Something else that will influence how you utilize your investigative skills is the passage of time. I’ve brought up Dead Rising’s multi-day system to others as an example, but it’s not a perfect one. Each day has a few blocks it follows, and you usually will have at least two of them to follow specific leads. You’ll have conversations with some that only occur at specific times of the day, and some interactions that will take that entire block to accomplish. Where things got really interesting is how this pulls you in the murder mystery; I can only assume I’ve made the right choices, but you’ll have to abandon some paths in order to fully investigate others. This means you’ll want to play Pentiment a few times to really flesh out the narrative, especially as it doesn’t ever insinuate whether or not you’ve made the right choice. I don’t always like things being so vague, but in this genre and medium it’s perfect.
Another thing that’s perfect: the art style. Pentiment takes on the visage of its setting, the books of the time. This medieval era of art really pops, with crisp and clean animations satisfying to the viewer. I’ve played the game mainly on the Xbox Series X, and everything flows beautifully, just like a brush across a canvas. Unfortunately it’s not as smooth on the Xbox One, with plenty of loading and a couple of stutters along the way.
The narrative runs strong in Pentiment largely because of the character development the game builds. The three acts you’re able to play occur in the same place for the most part, opening little areas you may not have touched before. Josh Sawyer and Obsidian handle this flawlessly, having you retread familiar ground, like re-visiting a city you used to live in. Only a couple of things have changed in the setting, but because the characters are the main backdrop you feel the differences since you last graced Tassing.
Each of the families are also a joy to talk to, with unique personalities that carry the game forward. The longer I played, the more I felt involved in their lives. Andreas really is me, an outsider with the opportunity to become a part of this village. Throughout the entirety of Pentiment you get to see the results of your actions, and to keep things non-spoilery, there’s even a moment where you can choose if you feed a cat in a cellar, which comes back to a bunch of cats living in said area years later. Everything you do in Pentiment has a purpose, and because of that you feel rewarded every time you spend a moment with these characters. Besides the fact they’re incredibly written.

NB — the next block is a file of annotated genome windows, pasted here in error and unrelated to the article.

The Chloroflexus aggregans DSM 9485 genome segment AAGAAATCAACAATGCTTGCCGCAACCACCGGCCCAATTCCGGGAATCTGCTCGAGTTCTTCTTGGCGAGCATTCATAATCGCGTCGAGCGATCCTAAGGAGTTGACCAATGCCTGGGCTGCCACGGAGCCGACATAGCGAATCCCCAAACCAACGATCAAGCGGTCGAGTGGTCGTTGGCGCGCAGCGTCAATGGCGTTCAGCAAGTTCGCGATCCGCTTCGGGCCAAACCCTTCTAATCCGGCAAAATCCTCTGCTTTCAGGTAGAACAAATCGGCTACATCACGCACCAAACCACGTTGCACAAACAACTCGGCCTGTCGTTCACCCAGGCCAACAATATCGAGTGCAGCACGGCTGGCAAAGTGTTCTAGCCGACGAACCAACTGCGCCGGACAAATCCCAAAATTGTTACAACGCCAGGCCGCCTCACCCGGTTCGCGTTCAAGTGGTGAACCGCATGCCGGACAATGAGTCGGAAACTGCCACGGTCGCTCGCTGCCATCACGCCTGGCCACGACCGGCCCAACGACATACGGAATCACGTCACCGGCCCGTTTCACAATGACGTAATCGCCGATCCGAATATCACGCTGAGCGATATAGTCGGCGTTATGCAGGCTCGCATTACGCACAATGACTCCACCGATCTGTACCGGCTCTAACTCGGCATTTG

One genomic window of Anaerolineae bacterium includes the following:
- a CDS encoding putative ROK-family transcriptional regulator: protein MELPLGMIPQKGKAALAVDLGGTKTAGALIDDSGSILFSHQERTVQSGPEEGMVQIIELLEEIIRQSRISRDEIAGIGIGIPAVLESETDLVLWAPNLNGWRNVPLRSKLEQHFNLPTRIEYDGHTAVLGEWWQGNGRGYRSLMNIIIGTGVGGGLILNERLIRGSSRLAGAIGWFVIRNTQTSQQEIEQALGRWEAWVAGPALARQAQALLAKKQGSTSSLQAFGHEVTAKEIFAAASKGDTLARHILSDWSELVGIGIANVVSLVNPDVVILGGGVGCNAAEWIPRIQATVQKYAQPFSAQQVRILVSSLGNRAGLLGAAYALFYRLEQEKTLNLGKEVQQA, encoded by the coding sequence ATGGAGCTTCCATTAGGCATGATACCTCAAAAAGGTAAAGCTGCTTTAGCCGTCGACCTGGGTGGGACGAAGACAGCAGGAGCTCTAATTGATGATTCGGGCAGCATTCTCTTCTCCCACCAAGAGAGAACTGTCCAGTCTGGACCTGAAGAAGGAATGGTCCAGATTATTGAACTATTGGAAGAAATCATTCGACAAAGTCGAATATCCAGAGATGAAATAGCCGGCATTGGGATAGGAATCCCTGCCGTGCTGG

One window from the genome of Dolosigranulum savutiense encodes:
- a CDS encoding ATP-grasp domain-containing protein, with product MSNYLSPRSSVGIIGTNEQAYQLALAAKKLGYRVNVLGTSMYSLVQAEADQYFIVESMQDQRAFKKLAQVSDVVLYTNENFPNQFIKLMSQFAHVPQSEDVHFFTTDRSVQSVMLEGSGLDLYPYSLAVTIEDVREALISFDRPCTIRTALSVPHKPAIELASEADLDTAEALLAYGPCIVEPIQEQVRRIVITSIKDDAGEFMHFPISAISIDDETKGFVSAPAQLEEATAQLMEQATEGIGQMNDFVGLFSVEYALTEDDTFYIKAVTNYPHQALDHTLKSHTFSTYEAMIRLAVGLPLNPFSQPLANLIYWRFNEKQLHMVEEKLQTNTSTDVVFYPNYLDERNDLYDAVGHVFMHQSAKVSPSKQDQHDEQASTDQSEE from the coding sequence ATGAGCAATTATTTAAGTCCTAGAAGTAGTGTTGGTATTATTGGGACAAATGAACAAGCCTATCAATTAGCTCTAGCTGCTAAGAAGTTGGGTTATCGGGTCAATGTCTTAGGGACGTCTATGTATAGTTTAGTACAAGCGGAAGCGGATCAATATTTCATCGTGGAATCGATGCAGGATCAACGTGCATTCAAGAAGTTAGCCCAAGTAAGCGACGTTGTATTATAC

The only thing that’s in the back of my mind is this; I don’t know that Pentiment will encourage anyone who dislikes these kinds of games to engage in the genre. I think Pentiment is an outstanding piece of art, but at its roots it’s a slow-paced, text-based adventure. When I say slow, I mean it doesn’t really get to the good stuff for the first few hours. I love the style, and I played it for nearly twelve hours straight in my first sitting, but I don’t think it’s a game made for just anyone.
Pentiment does what it does with a magnificent blend of dialogue, characters, and narrative. The winding path you’ll take has plenty of off ramps, and while all roads lead to Rome, the journey there feels unique to you. It’s so fascinating getting to your specific ending, you’ll probably even play it again to see what other decisions look like. Pentiment might not be for everyone, but for the genre, it’s a magnificent and compelling work of art.
- Beautiful art direction
- Feels fresh in each act
- Multiple paths means high replayability
- Phenomenal dialogue design
- Engaging narrative…
- …that can be slow going
- Won’t entice text-based adventure naysayers